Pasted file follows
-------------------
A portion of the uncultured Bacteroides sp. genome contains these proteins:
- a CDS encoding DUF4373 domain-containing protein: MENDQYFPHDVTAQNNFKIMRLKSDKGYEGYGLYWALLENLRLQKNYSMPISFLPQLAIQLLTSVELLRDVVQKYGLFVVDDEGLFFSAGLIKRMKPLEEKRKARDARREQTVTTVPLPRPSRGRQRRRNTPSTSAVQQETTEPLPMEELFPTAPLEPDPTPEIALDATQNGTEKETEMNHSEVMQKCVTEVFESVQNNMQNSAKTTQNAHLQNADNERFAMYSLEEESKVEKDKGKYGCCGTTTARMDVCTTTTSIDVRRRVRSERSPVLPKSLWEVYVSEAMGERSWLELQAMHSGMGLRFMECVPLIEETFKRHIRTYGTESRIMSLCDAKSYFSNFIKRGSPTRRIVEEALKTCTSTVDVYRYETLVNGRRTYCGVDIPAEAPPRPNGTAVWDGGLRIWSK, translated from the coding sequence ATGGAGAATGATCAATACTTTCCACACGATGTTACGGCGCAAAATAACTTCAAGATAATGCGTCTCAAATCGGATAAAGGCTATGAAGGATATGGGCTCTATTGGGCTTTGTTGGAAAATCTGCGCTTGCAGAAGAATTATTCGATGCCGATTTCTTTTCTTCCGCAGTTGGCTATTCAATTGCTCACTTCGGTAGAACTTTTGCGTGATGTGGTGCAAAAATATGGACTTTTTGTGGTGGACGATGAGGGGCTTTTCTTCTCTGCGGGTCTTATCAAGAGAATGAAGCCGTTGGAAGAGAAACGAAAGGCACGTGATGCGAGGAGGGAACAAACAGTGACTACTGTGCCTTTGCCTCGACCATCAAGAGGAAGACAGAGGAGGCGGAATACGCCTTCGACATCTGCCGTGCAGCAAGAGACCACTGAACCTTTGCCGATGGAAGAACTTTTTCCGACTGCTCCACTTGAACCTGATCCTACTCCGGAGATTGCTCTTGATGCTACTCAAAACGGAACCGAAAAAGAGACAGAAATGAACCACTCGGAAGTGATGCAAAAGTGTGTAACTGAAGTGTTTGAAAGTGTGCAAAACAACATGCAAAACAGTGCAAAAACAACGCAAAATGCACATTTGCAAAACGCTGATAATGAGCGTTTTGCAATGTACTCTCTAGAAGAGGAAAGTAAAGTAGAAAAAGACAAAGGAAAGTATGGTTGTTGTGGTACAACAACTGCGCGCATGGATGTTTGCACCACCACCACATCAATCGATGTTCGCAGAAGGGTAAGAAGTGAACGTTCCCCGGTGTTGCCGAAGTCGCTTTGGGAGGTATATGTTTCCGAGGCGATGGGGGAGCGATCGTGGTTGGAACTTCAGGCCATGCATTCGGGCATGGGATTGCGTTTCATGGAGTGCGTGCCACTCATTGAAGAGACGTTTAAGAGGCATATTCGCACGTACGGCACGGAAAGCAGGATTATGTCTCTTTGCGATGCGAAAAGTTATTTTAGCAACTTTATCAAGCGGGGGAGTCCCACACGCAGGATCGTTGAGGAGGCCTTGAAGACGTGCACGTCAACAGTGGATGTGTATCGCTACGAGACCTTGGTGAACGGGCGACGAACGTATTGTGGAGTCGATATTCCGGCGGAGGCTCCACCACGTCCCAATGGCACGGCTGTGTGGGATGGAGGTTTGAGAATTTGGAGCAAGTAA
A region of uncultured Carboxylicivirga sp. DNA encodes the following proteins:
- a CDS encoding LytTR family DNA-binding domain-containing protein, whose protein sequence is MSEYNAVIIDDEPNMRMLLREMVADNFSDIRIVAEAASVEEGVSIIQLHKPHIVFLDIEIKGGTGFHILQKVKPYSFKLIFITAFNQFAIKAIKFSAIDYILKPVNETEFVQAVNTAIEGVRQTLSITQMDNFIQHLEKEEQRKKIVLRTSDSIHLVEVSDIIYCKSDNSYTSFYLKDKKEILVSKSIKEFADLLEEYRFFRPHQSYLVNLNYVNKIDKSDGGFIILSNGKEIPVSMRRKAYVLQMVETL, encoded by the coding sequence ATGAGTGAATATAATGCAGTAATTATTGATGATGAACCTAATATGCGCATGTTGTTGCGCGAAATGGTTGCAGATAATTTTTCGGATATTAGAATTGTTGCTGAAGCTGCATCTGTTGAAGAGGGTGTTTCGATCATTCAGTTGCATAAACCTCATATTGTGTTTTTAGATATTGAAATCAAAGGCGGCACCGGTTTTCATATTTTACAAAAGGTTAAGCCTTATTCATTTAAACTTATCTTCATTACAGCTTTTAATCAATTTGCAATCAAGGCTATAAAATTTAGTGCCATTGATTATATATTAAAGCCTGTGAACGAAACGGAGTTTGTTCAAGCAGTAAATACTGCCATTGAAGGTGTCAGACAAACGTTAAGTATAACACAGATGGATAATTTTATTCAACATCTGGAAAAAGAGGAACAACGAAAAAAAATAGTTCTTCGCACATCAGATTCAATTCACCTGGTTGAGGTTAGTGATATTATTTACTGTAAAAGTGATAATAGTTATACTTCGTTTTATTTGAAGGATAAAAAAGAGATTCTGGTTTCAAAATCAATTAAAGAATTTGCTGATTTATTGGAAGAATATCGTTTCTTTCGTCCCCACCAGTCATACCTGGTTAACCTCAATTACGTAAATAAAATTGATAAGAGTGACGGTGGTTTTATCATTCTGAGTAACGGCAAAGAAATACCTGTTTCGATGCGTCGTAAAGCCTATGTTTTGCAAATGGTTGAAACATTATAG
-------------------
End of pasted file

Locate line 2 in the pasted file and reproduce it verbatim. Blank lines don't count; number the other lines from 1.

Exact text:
- a CDS encoding DUF4373 domain-containing protein: MENDQYFPHDVTAQNNFKIMRLKSDKGYEGYGLYWALLENLRLQKNYSMPISFLPQLAIQLLTSVELLRDVVQKYGLFVVDDEGLFFSAGLIKRMKPLEEKRKARDARREQTVTTVPLPRPSRGRQRRRNTPSTSAVQQETTEPLPMEELFPTAPLEPDPTPEIALDATQNGTEKETEMNHSEVMQKCVTEVFESVQNNMQNSAKTTQNAHLQNADNERFAMYSLEEESKVEKDKGKYGCCGTTTARMDVCTTTTSIDVRRRVRSERSPVLPKSLWEVYVSEAMGERSWLELQAMHSGMGLRFMECVPLIEETFKRHIRTYGTESRIMSLCDAKSYFSNFIKRGSPTRRIVEEALKTCTSTVDVYRYETLVNGRRTYCGVDIPAEAPPRPNGTAVWDGGLRIWSK, translated from the coding sequence ATGGAGAATGATCAATACTTTCCACACGATGTTACGGCGCAAAATAACTTCAAGATAATGCGTCTCAAATCGGATAAAGGCTATGAAGGATATGGGCTCTATTGGGCTTTGTTGGAAAATCTGCGCTTGCAGAAGAATTATTCGATGCCGATTTCTTTTCTTCCGCAGTTGGCTATTCAATTGCTCACTTCGGTAGAACTTTTGCGTGATGTGGTGCAAAAATATGGACTTTTTGTGGTGGACGATGAGGGGCTTTTCTTCTCTGCGGGTCTTATCAAGAGAATGAAGCCGTTGGAAGAGAAACGAAAGGCACGTGATGCGAGGAGGGAACAAACAGTGACTACTGTGCCTTTGCCTCGACCATCAAGAGGAAGACAGAGGAGGCGGAATACGCCTTCGACATCTGCCGTGCAGCAAGAGACCACTGAACCTTTGCCGATGGAAGAACTTTTTCCGACTGCTCCACTTGAACCTGATCCTACTCCGGAGATTGCTCTTGATGCTACTCAAAACGGAACCGAAAAAGAGACAGAAATGAACCACTCGGAAGTGATGCAAAAGTGTGTAACTGAAGTGTTTGAAAGTGTGCAAAACAACATGCAAAACAGTGCAAAAACAACGCAAAATGCACATTTGCAAAACGCTGATAATGAGCGTTTTGCAATGTACTCTCTAGAAGAGGAAAGTAAAGTAGAAAAAGACAAAGGAAAGTATGGTTGTTGTGGTACAACAACTGCGCGCATGGATGTTTGCACCACCACCACATCAATCGATGTTCGCAGAAGGGTAAGAAGTGAACGTTCCCCGGTGTTGCCGAAGTCGCTTTGGGAGGTATATGTTTCCGAGGCGATGGGGGAGCGATCGTGGTTGGAACTTCAGGCCATGCATTCGGGCATGGGATTGCGTTTCATGGAGTGCGTGCCACTCATTGAAGAGACGTTTAAGAGGCATATTCGCACGTACGGCACGGAAAGCAGGATTATGTCTCTTTGCGATGCGAAAAGTTATTTTAGCAACTTTATCAAGCGGGGGAGTCCCACACGCAGGATCGTTGAGGAGGCCTTGAAGACGTGCACGTCAACAGTGGATGTGTATCGCTACGAGACCTTGGTGAACGGGCGACGAACGTATTGTGGAGTCGATATTCCGGCGGAGGCTCCACCACGTCCCAATGGCACGGCTGTGTGGGATGGAGGTTTGAGAATTTGGAGCAAGTAA